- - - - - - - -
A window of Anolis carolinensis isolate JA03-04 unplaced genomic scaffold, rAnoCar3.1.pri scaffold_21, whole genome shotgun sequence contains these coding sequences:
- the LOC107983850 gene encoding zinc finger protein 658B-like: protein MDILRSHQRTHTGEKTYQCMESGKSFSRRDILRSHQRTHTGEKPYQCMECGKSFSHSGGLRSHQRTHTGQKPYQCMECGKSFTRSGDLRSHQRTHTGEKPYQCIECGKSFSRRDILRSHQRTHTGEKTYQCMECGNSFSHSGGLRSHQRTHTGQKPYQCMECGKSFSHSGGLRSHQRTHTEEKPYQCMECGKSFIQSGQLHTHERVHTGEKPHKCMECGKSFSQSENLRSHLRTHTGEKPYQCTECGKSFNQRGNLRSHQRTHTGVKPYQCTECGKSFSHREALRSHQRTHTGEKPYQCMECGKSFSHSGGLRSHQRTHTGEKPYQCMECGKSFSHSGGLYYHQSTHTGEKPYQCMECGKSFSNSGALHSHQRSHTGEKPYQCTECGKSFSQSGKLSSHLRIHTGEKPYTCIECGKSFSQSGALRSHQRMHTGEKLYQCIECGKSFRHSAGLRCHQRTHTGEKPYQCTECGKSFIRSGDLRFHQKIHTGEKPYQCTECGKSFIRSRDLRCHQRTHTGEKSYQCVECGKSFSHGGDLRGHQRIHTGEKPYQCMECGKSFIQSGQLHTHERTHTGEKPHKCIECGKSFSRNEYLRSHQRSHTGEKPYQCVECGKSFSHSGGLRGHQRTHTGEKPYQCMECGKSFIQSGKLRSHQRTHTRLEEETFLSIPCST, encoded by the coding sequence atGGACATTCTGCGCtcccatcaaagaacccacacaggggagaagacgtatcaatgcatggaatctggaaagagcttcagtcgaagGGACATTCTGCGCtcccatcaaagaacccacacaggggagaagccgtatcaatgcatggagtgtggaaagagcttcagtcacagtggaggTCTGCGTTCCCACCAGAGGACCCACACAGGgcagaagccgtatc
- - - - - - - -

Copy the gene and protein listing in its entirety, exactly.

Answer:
A window of Anolis carolinensis isolate JA03-04 unplaced genomic scaffold, rAnoCar3.1.pri scaffold_21, whole genome shotgun sequence contains these coding sequences:
- the LOC107983850 gene encoding zinc finger protein 658B-like: protein MDILRSHQRTHTGEKTYQCMESGKSFSRRDILRSHQRTHTGEKPYQCMECGKSFSHSGGLRSHQRTHTGQKPYQCMECGKSFTRSGDLRSHQRTHTGEKPYQCIECGKSFSRRDILRSHQRTHTGEKTYQCMECGNSFSHSGGLRSHQRTHTGQKPYQCMECGKSFSHSGGLRSHQRTHTEEKPYQCMECGKSFIQSGQLHTHERVHTGEKPHKCMECGKSFSQSENLRSHLRTHTGEKPYQCTECGKSFNQRGNLRSHQRTHTGVKPYQCTECGKSFSHREALRSHQRTHTGEKPYQCMECGKSFSHSGGLRSHQRTHTGEKPYQCMECGKSFSHSGGLYYHQSTHTGEKPYQCMECGKSFSNSGALHSHQRSHTGEKPYQCTECGKSFSQSGKLSSHLRIHTGEKPYTCIECGKSFSQSGALRSHQRMHTGEKLYQCIECGKSFRHSAGLRCHQRTHTGEKPYQCTECGKSFIRSGDLRFHQKIHTGEKPYQCTECGKSFIRSRDLRCHQRTHTGEKSYQCVECGKSFSHGGDLRGHQRIHTGEKPYQCMECGKSFIQSGQLHTHERTHTGEKPHKCIECGKSFSRNEYLRSHQRSHTGEKPYQCVECGKSFSHSGGLRGHQRTHTGEKPYQCMECGKSFIQSGKLRSHQRTHTRLEEETFLSIPCST, encoded by the coding sequence atGGACATTCTGCGCtcccatcaaagaacccacacaggggagaagacgtatcaatgcatggaatctggaaagagcttcagtcgaagGGACATTCTGCGCtcccatcaaagaacccacacaggggagaagccgtatcaatgcatggagtgtggaaagagcttcagtcacagtggaggTCTGCGTTCCCACCAGAGGACCCACACAGGgcagaagccgtatc